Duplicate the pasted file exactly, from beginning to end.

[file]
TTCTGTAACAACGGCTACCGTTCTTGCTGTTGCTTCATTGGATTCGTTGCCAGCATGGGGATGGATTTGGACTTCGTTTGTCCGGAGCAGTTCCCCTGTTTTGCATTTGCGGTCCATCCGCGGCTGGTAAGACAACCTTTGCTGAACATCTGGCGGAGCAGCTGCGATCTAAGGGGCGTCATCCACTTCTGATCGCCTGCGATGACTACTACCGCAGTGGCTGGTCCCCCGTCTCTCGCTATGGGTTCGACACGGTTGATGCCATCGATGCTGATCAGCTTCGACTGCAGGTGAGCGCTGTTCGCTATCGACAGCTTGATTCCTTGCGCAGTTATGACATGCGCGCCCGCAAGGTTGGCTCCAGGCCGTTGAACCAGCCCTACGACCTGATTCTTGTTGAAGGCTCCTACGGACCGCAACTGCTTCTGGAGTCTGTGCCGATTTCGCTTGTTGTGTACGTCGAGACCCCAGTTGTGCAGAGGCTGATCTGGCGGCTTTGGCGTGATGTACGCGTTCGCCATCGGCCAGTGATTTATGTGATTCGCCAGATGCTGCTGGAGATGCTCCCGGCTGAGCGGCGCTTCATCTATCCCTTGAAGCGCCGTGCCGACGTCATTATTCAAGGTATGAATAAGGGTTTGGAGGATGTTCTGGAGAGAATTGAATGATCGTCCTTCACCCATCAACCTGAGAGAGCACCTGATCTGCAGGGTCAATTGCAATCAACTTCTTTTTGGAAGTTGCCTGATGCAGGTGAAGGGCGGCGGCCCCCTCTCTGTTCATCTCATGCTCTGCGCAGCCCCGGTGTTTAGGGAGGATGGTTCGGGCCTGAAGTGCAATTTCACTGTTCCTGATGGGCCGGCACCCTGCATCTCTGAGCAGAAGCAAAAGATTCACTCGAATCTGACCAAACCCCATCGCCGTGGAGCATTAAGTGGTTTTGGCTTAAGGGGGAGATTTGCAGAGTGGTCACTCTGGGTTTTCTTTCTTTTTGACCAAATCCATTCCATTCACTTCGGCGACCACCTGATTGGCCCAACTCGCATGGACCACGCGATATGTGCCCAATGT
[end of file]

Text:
TTCTGTAACAACGGCTACCGTTCTTGCTGTTGCTTCATTGGATTCGTTGCCAGCATGGGGATGGATTTGGACTTCGTTTGTCCGGAGCAGTTCCCCTGTTTTGCATTTGCGGTCCATCCGCGGCTGGTAAGACAACCTTTGCTGAACATCTGGCGGAGCAGCTGCGATCTAAGGGGCGTCATCCACTTCTGATCGCCTGCGATGACTACTACCGCAGTGGCTGGTCCCCCGTCTCTCGCTATGGGTTCGACACGGTTGATGCCATCGATGCTGATCAGCTTCGACTGCAGGTGAGCGCTGTTCGCTATCGACAGCTTGATTCCTTGCGCAGTTATGACATGCGCGCCCGCAAGGTTGGCTCCAGGCCGTTGAACCAGCCCTACGACCTGATTCTTGTTGAAGGCTCCTACGGACCGCAACTGCTTCTGGAGTCTGTGCCGATTTCGCTTGTTGTGTACGTCGAGACCCCAGTTGTGCAGAGGCTGATCTGGCGGCTTTGGCGTGATGTACGCGTTCGCCATCGGCCAGTGATTTATGTGATTCGCCAGATGCTGCTGGAGATGCTCCCGGCTGAGCGGCGCTTCATCTATCCCTTGAAGCGCCGTGCCGACGTCATTATTCAAGGTATGAATAAGGGTTTGGAGGATGTTCTGGAGAGAATTGAATGATCGTCCTTCACCCATCAACCTGAGAGAGCACCTGATCTGCAGGGTCAATTGCAATCAACTTCTTTTTGGAAGTTGCCTGATGCAGGTGAAGGGCGGCGGCCCCCTCTCTGTTCATCTCATGCTCTGCGCAGCCCCGGTGTTTAGGGAGGATGGTTCGGGCCTGAAGTGCAATTTCACTGTTCCTGATGGGCCGGCACCCTGCATCTCTGAGCAGAAGCAAAAGATTCACTCGAATCTGACCAAACCCCATCGCCGTGGAGCATTAAGTGGTTTTGGCTTAAGGGGGAGATTTGCAGAGTGGTCACTCTGGGTTTTCTTTCTTTTTGACCAAATCCATTCCATTCACTTCGGCGACCACCTGATTGGCCCAACTCGCATGGACCACGCGATATGTGCCCAATGT